While our results are interesting, some limitations of this study should be acknowledged. This study did not include long-term prospective observation with repeated examinations and therefore, did not document a predictive value of ADMA levels as a biomarker of aTAA progression.

Conclusion

In the present study, a strong association between ascending aortic diameter and plasma ADMA levels was observed. Interestingly, the levels of ADMA did not differ between BAV and TAV patients, and the main risk factors that influenced the ADMA levels were smoking and eGFR.

Acknowledgments

The authors thank the staff of the Federal North-West Medical Research Center for their assistance with sample collection.

The study was supported by the fundamental research foundation of the Russian Ministry of Health (Grant No. 5, 2010-2015).

Conflict of Interest

The authors have no conflict of interest relevant to this publication.

References

  1.  
    Elefteriades JA, Rizzo JA. Epidemiology: incidence, prevalence, and trends. In: Elefteriades JA, editor. Acute Aortic Disease. New York: Informa Healthcare; 2007, p. 89-98.
  2.  
    Landenhed M, Engström G, Gottsäter A, Caulfield M, Hedblad B, Newton-Cheh C, et al. Risk profiles for aortic dissection and ruptured or surgically treated aneurysms: A prospective cohort study. J Am Heart Assoc. 2015;21:e001513. DOI: 10.1161/JAHA.114.001513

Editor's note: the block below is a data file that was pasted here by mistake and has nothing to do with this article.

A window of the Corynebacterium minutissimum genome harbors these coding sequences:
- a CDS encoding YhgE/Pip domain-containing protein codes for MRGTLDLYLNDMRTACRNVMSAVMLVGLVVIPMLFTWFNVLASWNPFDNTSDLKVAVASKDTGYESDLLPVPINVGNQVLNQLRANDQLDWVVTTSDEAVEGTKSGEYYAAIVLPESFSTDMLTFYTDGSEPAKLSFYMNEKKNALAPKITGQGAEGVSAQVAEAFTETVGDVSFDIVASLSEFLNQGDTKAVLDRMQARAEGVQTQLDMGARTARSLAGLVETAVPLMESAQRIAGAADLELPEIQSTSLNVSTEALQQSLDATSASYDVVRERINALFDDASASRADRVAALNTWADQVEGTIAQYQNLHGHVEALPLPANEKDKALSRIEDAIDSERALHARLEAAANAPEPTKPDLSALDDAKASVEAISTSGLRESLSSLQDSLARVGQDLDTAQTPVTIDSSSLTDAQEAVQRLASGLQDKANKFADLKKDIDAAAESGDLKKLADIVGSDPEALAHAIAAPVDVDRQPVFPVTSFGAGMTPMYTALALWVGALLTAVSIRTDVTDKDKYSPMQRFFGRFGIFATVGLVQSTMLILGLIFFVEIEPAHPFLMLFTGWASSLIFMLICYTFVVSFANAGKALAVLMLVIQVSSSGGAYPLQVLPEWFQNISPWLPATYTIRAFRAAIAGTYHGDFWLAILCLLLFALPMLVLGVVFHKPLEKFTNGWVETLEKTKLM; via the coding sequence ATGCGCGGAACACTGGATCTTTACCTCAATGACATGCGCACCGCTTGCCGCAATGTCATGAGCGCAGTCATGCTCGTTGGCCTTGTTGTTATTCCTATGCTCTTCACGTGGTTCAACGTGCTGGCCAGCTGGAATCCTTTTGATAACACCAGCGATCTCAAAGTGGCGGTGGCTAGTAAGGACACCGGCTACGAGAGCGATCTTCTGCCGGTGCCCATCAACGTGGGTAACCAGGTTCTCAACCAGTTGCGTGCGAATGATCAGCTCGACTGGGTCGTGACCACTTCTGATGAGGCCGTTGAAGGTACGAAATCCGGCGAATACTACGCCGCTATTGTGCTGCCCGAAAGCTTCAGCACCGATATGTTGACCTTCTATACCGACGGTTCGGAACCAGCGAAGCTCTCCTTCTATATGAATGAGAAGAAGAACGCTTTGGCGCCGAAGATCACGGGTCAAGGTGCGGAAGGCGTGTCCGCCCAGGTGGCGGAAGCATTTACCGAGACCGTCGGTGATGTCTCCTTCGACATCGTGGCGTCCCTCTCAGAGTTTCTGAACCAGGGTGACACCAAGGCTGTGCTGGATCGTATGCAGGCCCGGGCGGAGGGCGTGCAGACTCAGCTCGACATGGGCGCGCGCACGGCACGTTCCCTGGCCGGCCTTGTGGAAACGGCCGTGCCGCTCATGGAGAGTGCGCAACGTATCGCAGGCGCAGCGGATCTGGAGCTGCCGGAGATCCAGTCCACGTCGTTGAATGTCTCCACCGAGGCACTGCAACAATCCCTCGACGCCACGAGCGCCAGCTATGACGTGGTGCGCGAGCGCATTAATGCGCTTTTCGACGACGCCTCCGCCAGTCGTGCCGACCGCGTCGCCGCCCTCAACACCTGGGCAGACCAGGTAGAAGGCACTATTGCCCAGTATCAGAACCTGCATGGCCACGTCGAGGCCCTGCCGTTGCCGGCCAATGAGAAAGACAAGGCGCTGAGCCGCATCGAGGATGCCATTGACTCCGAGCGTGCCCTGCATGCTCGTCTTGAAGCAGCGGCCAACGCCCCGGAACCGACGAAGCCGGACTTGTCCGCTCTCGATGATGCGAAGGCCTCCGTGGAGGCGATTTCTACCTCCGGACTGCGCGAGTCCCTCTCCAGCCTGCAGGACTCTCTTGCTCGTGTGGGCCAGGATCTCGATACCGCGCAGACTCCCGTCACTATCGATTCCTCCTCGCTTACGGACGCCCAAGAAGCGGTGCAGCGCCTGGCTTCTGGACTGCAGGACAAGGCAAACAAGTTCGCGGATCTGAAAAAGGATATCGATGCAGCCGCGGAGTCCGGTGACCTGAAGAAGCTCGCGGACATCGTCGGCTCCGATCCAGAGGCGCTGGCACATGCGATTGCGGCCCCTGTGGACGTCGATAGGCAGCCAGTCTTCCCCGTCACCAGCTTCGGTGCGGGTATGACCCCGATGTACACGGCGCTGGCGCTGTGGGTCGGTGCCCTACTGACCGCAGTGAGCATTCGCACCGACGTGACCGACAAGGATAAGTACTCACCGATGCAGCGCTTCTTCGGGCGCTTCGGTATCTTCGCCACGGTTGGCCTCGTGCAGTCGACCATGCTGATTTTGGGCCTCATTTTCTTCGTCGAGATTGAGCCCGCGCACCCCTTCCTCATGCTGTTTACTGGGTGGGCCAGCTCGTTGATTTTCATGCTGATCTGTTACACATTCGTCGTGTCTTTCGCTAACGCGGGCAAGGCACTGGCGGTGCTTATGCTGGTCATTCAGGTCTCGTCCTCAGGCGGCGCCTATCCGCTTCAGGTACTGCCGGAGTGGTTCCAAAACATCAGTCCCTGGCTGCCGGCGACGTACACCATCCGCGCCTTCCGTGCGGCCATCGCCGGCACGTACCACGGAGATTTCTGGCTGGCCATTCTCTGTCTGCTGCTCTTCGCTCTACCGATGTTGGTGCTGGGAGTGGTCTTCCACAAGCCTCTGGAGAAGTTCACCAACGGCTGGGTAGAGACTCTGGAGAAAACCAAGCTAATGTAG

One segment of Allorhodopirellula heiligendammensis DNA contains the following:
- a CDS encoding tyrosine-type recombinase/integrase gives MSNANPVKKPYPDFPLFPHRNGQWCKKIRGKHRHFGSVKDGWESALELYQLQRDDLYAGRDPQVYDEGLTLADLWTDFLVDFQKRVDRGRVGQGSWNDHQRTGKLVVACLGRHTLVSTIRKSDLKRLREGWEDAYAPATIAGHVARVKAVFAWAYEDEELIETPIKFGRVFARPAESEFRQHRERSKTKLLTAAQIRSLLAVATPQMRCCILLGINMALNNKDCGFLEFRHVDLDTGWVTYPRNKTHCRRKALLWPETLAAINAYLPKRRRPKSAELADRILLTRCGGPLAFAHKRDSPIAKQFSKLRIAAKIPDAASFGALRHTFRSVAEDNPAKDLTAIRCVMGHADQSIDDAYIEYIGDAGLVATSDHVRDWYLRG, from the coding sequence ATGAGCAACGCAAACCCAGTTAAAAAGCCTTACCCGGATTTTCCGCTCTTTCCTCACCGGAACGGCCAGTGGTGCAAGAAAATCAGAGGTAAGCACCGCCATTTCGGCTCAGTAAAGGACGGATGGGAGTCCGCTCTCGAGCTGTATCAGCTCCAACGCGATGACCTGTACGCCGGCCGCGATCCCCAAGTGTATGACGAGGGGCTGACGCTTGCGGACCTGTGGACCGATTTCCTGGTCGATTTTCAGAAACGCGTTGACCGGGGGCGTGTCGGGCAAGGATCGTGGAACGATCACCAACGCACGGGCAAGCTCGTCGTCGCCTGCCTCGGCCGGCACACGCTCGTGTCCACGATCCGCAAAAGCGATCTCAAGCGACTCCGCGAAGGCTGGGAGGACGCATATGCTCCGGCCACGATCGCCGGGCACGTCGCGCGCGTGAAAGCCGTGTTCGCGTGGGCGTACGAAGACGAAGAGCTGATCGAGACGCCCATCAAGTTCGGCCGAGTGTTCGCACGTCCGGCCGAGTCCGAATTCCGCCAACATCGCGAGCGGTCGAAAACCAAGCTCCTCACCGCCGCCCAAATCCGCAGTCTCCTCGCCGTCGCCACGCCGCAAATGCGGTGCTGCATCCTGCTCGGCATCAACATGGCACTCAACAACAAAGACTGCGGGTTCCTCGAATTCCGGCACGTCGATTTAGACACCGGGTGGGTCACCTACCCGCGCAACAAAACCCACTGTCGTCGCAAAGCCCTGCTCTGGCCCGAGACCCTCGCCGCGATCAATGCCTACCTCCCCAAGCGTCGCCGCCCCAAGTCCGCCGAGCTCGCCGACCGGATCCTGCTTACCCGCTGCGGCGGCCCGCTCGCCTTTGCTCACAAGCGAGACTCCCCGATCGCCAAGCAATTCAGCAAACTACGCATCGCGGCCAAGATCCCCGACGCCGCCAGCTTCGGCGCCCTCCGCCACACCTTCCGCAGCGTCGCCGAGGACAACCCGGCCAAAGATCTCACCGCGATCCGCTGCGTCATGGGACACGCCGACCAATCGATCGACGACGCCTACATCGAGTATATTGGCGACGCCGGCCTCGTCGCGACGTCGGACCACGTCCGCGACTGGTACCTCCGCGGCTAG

3.  
    Pokrovsky AV. Incidence and prevalence of aortic diseases. In: Pokrovsky AV, editors. Diseases of Aorta and Its Branches. 1st ed. Moscow: Medicine; 1979, p. 326-327.
  4.  
    Hagan PG, Nienaber CA, Isselbacher EM, Bruckman D, Kravite DJ, Russman PL, et al. The International Registry of Acute Aortic Dissection (IRAD) new insights into an old disease. JAMA. 2000;283:897-903. DOI: 10.1001/jama.283.7.897
  5.  
    Varrica A, Satriano A, de Vincentiis C, Biondi A, Trimarchi S, Ranucci M, et al. Bentall operation in 375 patients: long-term results and predictors of death. J Heart Valve Dis. 2014;23:127-134. PMID: 24779339
  6.  
    Williams JB, Peterson ED, Zhao Y, O’Brien SM, Andersen ND, Miller DC, et al. Contemporary results for proximal aortic replacement in North America. J Am Coll Cardiol. 2012;60:1156-1162. DOI: 10.1016/j.jacc.2012.06.023
  7.  
    Van Bogerijen GH, Tolenaar JL, Grassi V, Lomazzai C, Segreti S, Rampoldi V, et al. Biomarkers in TAA-the Holy Grail. Prog Cardiovasc Dis. 2013;56:109-115. DOI: 10.1016/j.pcad.2013.05.004
  8.  
    Ikonomidis JS, Ivey CR, Wheeler JB, Akerman AW, Rice A, Patel RK, et al. Plasma biomarkers for distinguishing etiologic subtypes of thoracic aortic aneurysm disease. J Thorac Cardiovasc Surg. 2013;145:1326-1333. DOI: 10.1016/j.jtcvs.2012.12.027